We’ve talked about ongoing monthly and fixed term membership structures. Another type of membership can focus primarily on a community of its members. While this can be a secondary benefit of some memberships – and when it is, it tends to not be successful long-term – it can be setup to be an important part of a membership. There are some free memberships where a community is the only component of the membership.
While it’s rarely the only component of a paid membership, the community of members can be a significant portion of a membership if it’s set up to be easy to access and participate, and if it’s nurtured properly and consistently.
This is a tricky thing to pull off well. I’ve seen many memberships where the community aspect is rather anemic without much participation at all. I think there are several reasons why a community doesn’t form.
First, it’s important to have a private area for a membership that’s easy for members to access. One of the most popular ways to implement this these days is with a private Facebook group. Here, you’re piggybacking on a very popular social media site that your members may well be visiting on a regular basis already.
When your community is created in a forum or another specialized membership site, you’re asking your members to make a point of going to this site or forum and logging in to participate. In other words, you’re asking them to create a new habit of visiting your site regularly. Unless they perceive the value of developing this new habit as quite high, this is a tough thing for you to accomplish with the majority of your members. And if not enough members participate, the community never gets off the ground.
And that leads to the second reason communities can fail: not enough critical mass for the group to get going. It’s important for you to initiate conversations within your community and encourage others to share as well. You may want to personally invite a dozen or so early members to participate in the community to kick it off and attract others to also participate. And you as the creator of the membership will need to continue to participate. Otherwise, members will see that’s it’s not important to you and decide it’s not important to them, either.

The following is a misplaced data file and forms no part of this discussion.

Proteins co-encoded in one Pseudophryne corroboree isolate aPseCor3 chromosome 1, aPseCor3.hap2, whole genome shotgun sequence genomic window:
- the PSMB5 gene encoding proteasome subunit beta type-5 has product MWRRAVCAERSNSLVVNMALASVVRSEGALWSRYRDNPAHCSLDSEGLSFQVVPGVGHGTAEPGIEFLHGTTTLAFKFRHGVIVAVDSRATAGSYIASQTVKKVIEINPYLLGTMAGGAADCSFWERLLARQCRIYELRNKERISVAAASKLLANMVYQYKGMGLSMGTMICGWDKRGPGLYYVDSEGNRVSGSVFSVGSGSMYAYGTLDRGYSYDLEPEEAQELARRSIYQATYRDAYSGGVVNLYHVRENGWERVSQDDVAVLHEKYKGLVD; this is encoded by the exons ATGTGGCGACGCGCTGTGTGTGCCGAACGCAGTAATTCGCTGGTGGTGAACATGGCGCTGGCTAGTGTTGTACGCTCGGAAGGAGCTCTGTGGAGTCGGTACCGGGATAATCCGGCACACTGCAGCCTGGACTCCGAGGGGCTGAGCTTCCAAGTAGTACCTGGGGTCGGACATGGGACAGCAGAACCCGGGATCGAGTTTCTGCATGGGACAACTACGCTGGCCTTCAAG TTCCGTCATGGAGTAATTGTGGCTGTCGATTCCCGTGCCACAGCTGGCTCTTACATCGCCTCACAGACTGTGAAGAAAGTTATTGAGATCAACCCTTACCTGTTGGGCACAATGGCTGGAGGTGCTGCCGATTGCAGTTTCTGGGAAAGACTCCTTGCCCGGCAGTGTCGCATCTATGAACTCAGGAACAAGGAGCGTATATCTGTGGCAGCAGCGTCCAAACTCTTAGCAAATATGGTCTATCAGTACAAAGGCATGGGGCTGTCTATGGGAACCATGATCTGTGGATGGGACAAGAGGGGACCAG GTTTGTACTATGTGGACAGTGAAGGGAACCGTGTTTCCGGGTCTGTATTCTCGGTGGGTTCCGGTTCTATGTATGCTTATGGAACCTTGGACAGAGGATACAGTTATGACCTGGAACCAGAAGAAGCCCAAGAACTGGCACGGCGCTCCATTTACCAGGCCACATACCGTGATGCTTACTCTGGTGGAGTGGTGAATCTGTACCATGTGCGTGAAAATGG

Next, the conversations in this community must provide value to the members who participate. Depending on the nature of your membership, this could be ongoing marketing direction, technical support, emotional support, suggestions for how to accomplish something, etc. But if your members don’t find value in the conversations, they’ll stop engaging in them.
I have a client with a membership that includes several components, and a major piece is the private Facebook group. Her members are women and the community does offer practical help to each other, whether it’s about aging parents or a tough work situation, but the primary function of the group is to provide emotional support to each other. Sometimes it’s “good job” and sometimes it’s “hang in there”, but it’s a safe, positive place for these women to go where they know others will understand and support them.
It’s very well-managed and my client is on the site everyday posting, commenting, and liking. It’s no mistake that this warm, nurturing women has created such a mutually supportive community. And her participation doesn’t feel like it’s something she “has to do” to maintain the membership. It feels sincere and authentic. That’s what you want to strive for if you start your own community. (Can you tell she’s one of my favorite clients?! But it’s true that she’s doing the community thing very well.)
Pro: some of the membership value is provided by members themselves
Con: it can fail miserably if you don’t achieve critical mass and nurture it
If you’re a “people” person and enjoy building a thriving group of like-minded people, a membership where community is a significant benefit may be just right for you!